Patrick Meyer: "Evaluating the Effects of Model Simplifications on the Transference of Policies Learned in Simulation" (Advisor: Prof. Dimitri Mavris


2019 - 2020 Doctoral Dissertations

Dan Fries, aerospace engineering ph.d. Dan Fries: “Entrainment, Mixing, and Ignition in Single and Multiple Jets in a Supersonic Crossflow” (Advisors: Prof. Suresh Menon & Prof. Devesh Ranjan

Non-reacting and reacting sonic jets in a supersonic crossflow are studied. The influence of injectant properties on turbulent mixing is investigated. Using pure gases, the molecular weight and specific heat ratio is varied between 4-44 g/mol and 1.24-1.66, respectively. read the abstract 

Komahan Boopathy: “Adjoint Based Design Optimization of Systems with Time Dependent Physics and Probabilistically Modeled Uncertainties” (Advisor: Graeme Kennedy)

For aerospace structures, failure can occur not only because of static instabilities like divergence, but also due to time dependent issues like flutter and large vibrations. Therefore, the consideration of time-domain physics  becomes essential during design. read the dissertation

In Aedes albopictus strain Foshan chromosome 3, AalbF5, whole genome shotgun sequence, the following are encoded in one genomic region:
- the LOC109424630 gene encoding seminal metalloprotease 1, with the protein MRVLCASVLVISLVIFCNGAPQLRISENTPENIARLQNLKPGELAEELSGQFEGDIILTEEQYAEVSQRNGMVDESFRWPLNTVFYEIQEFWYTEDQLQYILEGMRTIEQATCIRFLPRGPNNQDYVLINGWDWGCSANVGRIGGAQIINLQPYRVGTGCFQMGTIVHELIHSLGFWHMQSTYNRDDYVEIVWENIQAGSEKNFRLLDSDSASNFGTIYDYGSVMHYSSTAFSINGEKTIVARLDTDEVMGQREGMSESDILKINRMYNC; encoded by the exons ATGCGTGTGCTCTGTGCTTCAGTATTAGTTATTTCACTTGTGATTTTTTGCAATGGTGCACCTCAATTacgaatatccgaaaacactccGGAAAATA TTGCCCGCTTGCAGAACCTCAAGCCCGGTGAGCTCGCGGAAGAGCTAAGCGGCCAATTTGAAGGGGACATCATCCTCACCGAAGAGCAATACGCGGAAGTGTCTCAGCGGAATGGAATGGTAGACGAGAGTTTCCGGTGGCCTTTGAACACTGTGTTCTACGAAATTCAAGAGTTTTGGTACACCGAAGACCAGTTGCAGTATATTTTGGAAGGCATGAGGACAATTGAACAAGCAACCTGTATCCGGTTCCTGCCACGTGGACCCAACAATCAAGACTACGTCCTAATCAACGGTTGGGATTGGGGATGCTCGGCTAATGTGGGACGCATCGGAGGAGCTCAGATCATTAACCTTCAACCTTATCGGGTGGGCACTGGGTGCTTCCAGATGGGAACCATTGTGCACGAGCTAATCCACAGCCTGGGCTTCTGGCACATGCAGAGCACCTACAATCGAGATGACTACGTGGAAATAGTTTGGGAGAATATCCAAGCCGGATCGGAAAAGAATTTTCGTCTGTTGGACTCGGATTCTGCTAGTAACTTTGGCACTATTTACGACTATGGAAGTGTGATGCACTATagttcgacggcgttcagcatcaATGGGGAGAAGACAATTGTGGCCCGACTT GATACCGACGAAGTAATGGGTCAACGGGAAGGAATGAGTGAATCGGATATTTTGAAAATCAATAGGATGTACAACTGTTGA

Principio TudiscoPrincipio Tudisco: “Numerical Simulations of Real-Gas Flows with Phase-Equilibrium Thermodynamics”(Advisor: Suresh Menon

Motivated by the complex physics of multi-component mixtures in strongly nonideal, real-gas (RG) conditions reported in the field of chemical engineering and supported by several studies conducted in different fields of physics and engineering, in this work, the objective to address the behavior of RG mixtures with multi-phase thermodynamics has been addressed from a broader point of view. read the abstract (pdf) 

Lin Li: “Structural Impacts of Inflatable Aerodyamic Decelerator Design” (Advisor: Julian Rimoli)